Formula 1
Formula 1
R
Emilia Romagna GP
18 Apr
Race in
47 days
09 May
Next event in
65 days
23 May
Race in
82 days
R
Azerbaijan GP
06 Jun
Race in
96 days
13 Jun
Race in
104 days
27 Jun
Race in
117 days
04 Jul
Next event in
121 days
18 Jul
Race in
138 days
R
Hungarian GP
01 Aug
Race in
152 days
29 Aug
Race in
180 days
05 Sep
Race in
187 days
12 Sep
Race in
194 days
26 Sep
Race in
208 days
R
Singapore GP
03 Oct
Next event in
212 days
10 Oct
Race in
222 days
R
United States GP
24 Oct
Race in
237 days
31 Oct
Race in
244 days
R
Australian GP
21 Nov
Race in
264 days
R
Saudi Arabia GP
05 Dec
Race in
279 days
R
Abu Dhabi GP
12 Dec
Race in
285 days

The race making a strong case for reversed grids

Formula 1's choice of the 2005 Japanese Grand Prix as its latest race to stream is apt given the recent down-voting of its plans to introduce reversed grids at double-header events this year. Short of using computer simulations, it's as close a case study for what it might look like in modern F1 as there is.

shares
comments
The race making a strong case for reversed grids

The push to implement some kind of reversed grid system in Formula 1 is refusing to go away, even if the latest renewed bid ended in failure.

With the revised 2020 calendar featuring multiple races at the same circuit, it was seen by most as the ideal opportunity to experiment with the format. However, the proposal for a reversed-grid sprint race - in lieu of qualifying - for the second events at Spielberg and Silverstone was ultimately shot down by Mercedes' Toto Wolff, who called the idea a "gimmick".

The case for reversed-grid racing in F1 has been clear for some time. It would add to the excitement and spectacle of a racing weekend, forcing drivers to push for overtakes and fight their way through the field. And there is one race more than any other that supports the argument for reversed grids in F1: the 2005 Japanese Grand Prix at Suzuka.

While we have seen the occasional fight through the field in recent years, it is rare for the majority of the leading drivers to find themselves way down the grid together. But the nature of the 2005 qualifying rules created more potential for this kind of grouping.

Qualifying took place with the cars loading up on race fuel levels and each driver getting one shot on clear track to set a time. The cars went out to set their times in the reverse order of the last race. While the modern qualifying format ensures all drivers get to set times in similar conditions, this was not the case 15 years ago.

By the time Juan Pablo Montoya, Kimi Raikkonen and Fernando Alonso - the top three in Brazil two weeks earlier - went out to qualify at Suzuka, an earlier shower had turned into torrential rain. It left new world champion Alonso 16th on the grid for Renault, with the McLarens of Raikkonen and Montoya behind in 17th and 18th respectively. Michael Schumacher, 14th on the grid for Ferrari, was sandwiched between the Minardis of Christijan Albers and Robert Doornbos.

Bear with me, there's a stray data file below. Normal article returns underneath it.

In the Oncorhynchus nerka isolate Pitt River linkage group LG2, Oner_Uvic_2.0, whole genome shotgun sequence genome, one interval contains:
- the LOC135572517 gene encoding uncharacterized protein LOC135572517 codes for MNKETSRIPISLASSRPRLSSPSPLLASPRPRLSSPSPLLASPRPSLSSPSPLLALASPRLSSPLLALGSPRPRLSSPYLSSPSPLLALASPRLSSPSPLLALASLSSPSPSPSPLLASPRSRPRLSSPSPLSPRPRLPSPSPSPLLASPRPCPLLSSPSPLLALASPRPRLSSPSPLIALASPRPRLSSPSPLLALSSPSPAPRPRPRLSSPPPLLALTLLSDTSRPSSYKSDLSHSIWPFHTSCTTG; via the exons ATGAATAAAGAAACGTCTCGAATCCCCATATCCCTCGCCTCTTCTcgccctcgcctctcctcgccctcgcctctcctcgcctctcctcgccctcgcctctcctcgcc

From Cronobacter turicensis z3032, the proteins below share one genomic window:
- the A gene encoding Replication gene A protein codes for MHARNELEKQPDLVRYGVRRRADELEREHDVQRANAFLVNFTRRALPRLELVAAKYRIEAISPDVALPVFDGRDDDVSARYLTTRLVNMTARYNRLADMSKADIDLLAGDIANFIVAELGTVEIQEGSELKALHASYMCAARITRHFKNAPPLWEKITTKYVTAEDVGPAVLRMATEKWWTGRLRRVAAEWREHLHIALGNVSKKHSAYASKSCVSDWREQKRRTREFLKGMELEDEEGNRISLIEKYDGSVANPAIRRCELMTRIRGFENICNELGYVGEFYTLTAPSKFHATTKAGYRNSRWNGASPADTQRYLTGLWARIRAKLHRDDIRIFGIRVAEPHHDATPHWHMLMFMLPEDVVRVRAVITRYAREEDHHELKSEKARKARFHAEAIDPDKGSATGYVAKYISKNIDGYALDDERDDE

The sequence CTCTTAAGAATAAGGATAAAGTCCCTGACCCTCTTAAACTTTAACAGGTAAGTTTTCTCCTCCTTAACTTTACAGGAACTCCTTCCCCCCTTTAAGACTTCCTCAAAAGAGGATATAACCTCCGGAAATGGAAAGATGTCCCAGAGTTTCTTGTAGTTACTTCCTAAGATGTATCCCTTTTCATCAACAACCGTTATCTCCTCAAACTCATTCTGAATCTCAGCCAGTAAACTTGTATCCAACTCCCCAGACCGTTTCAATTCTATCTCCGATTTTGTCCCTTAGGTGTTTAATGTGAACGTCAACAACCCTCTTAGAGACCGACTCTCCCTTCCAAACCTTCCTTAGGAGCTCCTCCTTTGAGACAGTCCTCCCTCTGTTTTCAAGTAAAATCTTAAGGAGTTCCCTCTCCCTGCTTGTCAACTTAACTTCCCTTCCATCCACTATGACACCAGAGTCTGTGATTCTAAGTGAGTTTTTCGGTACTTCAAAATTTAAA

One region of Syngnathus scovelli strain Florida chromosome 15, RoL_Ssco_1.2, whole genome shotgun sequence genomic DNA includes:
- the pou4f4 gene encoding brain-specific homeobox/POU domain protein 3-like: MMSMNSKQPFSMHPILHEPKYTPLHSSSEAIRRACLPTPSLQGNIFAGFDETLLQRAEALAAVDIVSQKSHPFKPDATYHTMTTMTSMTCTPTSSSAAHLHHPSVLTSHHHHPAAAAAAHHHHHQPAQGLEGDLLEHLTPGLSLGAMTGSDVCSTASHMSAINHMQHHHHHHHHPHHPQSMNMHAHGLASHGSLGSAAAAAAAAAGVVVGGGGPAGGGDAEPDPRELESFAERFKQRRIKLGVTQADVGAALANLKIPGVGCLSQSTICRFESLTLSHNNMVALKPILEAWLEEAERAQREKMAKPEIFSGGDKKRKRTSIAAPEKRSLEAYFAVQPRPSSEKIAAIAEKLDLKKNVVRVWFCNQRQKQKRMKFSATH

The mixed-up grid had a light-fuelled Ralf Schumacher starting from pole - a one-off occurrence in three mostly disappointing seasons for Toyota - with Jenson Button's BAR second, Giancarlo Fisichella's Renault a promising third and Christian Klien a best-ever fourth for Red Bull.

While Alonso had sewn up his maiden title, Renault and McLaren remained embroiled in the fight for the constructors' championship with two races to go. McLaren's 1-2 finish in Brazil had put the team into a two-point lead heading to Japan, but with Fisichella well-placed, Renault fancied its chances of swinging momentum back in its favour.

Kimi Raikkonen, McLaren Mercedes MP4/20

Kimi Raikkonen, McLaren Mercedes MP4/20

Photo by: Sutton Images

A messy opening lap allowed both Alonso and Raikkonen - the two stand-out drivers of the season - to make up a number of positions. Takuma Sato and Rubens Barrichello's Ferrari both ran off at Turn 1, while an oblivious Jacques Villeneuve punted Montoya into the wall at the exit of the final corner. Montoya was able to walk away from the big shunt, but the safety car was called with Alonso already up to eighth and Raikkonen 12th.

Alonso struggled to continue his progress on the restart, getting stuck behind Klien. Raikkonen was able to latch onto the rear of his rival's Renault after three passes in three laps, picking off Felipe Massa's Sauber, the Williams of Antonio Pizzonia and Villeneuve's Sauber.

By the time Alonso dived into the pits to refuel on lap 22, he sat fourth. But after emerging in traffic with a heavy car, Alonso's pace dropped enough to allow the longer-running Ferrari of Schumacher and Raikkonen to get the overcut. The pair came into the pits together four laps after Alonso before rejoining ahead in fifth and sixth. Alonso picked up his pace towards the end of the first stint as he burned off fuel, culminating in a spectacular - and at the time, apparently era-defining - pass around the outside of Michael Schumacher at the fearsome 130R.

With Alonso out of the way, Raikkonen quickly set about disposing of Schumacher. A lock-up from the outgoing seven-times world champion at the Casio Triangle allowed Raikkonen to close before passing on the main straight. That became fourth after Ralf Schumacher - the first of the regular pitstoppers on lap 13 - returned to the pits for his second of three planned stops on lap 28.

While Raikkonen had Button and Mark Webber's Williams in sight, race leader Fisichella was 20 seconds clear as he neared the end of his second stint, making his second victory for Renault a likely prospect. The Italian pitted for the final time on lap 38 of 53, coming out fourth, as Raikkonen still sat close behind the duelling Button and Webber.

But McLaren had opted to run Raikkonen heavy following his first stop, allowing him to stretch out the stint seven laps longer than Fisichella. It was enough to ensure that, by the time he came in for a late splash-and-dash with eight laps to go, he had not only jumped Button and Webber but was now just five seconds back from the leader.

Giancarlo Fisichella, Renault R25, leads Kimi Raikkonen, McLaren Mercedes MP4-20

Giancarlo Fisichella, Renault R25, leads Kimi Raikkonen, McLaren Mercedes MP4-20

Photo by: Motorsport Images

Raikkonen's charge did not abate entering the closing stages, moving to within one second of Fisichella with three laps to go.